The ownership, design and construction teams spent considerable time searching for the right space to place the Salem MAT Clinic.  Regulatory agencies have strict requirements for locations of rehabilitation clinics in terms of proximity to schools and daycares, as well as requirements for access to public transportation.  These guidelines reduce the quantity of real estate options available to the operator and makes finding an ideal location that isn’t cost prohibitive the first puzzle to solve.

Beyond finding and identifying the physical location, preconstruction efforts included several rounds of budgets and backchecking with the various agencies for approval of the design. With the many agencies involved, close communication between all parties during both preconstruction and construction was paramount.

The coordination with the security vendor was one of the most important pieces of the construction and closeout process.  Compared to normal renovation projects, this clinic required significantly more work than normal to plan and install security systems and coordinate with the vendor for the transition to regular monitoring.  With proper pre-planning, this system was installed without interruption.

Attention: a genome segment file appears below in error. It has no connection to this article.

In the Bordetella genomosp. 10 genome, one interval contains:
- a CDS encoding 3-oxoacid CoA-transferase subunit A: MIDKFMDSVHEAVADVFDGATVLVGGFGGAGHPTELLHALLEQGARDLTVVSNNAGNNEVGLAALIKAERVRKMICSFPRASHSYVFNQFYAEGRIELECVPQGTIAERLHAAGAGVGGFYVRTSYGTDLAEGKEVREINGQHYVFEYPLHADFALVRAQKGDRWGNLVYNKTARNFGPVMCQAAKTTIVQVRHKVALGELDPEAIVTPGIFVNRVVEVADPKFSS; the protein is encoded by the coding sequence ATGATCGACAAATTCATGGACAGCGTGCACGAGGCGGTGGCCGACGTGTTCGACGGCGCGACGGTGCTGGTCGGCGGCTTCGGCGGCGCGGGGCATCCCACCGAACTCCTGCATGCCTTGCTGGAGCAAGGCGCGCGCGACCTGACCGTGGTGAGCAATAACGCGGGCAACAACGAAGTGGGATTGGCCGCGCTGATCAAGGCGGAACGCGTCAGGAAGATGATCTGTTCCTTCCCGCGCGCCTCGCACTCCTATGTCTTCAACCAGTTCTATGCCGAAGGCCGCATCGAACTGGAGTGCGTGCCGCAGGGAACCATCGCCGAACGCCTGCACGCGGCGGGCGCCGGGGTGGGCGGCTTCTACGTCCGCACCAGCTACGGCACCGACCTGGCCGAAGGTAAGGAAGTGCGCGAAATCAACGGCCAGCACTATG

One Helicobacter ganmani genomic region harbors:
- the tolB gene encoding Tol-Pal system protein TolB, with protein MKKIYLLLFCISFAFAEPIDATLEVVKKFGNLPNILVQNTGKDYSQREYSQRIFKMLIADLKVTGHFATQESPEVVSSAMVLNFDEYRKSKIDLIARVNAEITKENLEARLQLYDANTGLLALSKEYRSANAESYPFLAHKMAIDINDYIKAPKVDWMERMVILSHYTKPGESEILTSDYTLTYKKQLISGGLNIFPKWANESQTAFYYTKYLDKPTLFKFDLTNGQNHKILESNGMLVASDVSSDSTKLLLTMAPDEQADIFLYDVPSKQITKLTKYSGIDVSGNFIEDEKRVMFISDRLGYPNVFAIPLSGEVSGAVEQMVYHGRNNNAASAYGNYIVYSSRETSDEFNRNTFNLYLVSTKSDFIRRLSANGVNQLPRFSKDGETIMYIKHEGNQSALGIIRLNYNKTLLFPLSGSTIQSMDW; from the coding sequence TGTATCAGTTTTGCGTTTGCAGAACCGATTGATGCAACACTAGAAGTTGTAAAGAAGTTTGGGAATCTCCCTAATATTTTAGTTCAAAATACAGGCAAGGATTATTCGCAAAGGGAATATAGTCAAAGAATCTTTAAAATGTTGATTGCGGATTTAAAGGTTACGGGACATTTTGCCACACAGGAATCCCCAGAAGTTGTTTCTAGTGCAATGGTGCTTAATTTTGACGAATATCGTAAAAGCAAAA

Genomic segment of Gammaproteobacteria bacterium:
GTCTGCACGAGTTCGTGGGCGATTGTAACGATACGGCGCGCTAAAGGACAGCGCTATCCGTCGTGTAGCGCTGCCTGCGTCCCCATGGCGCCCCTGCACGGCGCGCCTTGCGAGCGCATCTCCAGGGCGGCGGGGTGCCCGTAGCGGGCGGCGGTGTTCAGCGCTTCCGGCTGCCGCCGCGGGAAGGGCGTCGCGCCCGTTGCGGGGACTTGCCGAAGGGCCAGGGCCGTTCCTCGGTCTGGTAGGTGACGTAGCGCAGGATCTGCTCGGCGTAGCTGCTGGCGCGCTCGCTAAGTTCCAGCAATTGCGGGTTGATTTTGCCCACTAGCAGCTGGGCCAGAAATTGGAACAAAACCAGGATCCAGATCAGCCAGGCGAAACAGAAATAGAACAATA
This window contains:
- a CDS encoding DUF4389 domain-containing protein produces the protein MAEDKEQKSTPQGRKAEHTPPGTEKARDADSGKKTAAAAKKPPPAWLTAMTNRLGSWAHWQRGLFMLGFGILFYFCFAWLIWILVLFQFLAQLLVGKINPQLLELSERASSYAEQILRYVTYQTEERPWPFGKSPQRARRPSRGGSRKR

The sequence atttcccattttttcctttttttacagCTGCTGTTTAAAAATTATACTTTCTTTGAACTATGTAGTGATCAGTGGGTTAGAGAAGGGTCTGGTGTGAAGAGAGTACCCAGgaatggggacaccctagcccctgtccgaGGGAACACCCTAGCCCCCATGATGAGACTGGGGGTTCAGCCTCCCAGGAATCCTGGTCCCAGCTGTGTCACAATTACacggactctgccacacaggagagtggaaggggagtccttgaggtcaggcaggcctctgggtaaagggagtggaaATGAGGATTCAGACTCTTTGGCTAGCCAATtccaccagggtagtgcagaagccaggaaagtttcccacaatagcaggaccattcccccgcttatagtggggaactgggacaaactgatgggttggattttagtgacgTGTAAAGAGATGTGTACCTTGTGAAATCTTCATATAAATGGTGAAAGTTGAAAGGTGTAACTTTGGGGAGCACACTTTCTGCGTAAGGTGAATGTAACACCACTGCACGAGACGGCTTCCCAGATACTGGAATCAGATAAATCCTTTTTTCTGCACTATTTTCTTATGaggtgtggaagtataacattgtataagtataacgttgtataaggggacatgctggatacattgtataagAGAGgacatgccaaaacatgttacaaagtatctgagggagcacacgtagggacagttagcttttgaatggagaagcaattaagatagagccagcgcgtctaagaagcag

In addition to the work related to the tenant improvement space, the building itself had a second-floor tenant that remained operational during construction.  There are future plans for that tenant to vacate the building, and an expansion of the Salem MAT clinic will take place at that time.  With future planning in mind, the current space was designed to easily expand into the other areas of the building while still allowing for secure separation between spaces during construction and for future uses. 

Final Thoughts

The Perlo team was grateful to have the opportunity to complete the Salem MAT Clinic with the Grand Ronde tribe and PKA Architects.  From start to finish, the group was collaborative, thoughtful in their planning and above all, great to work with. We support their mission and service to the Salem community in supporting those recovering from opioid addiction.

Perlo engages in a wide variety of healthcare projects and is happy to help with clinics such as this one. If you have an upcoming project, please don’t hesitate to reach out to our teams here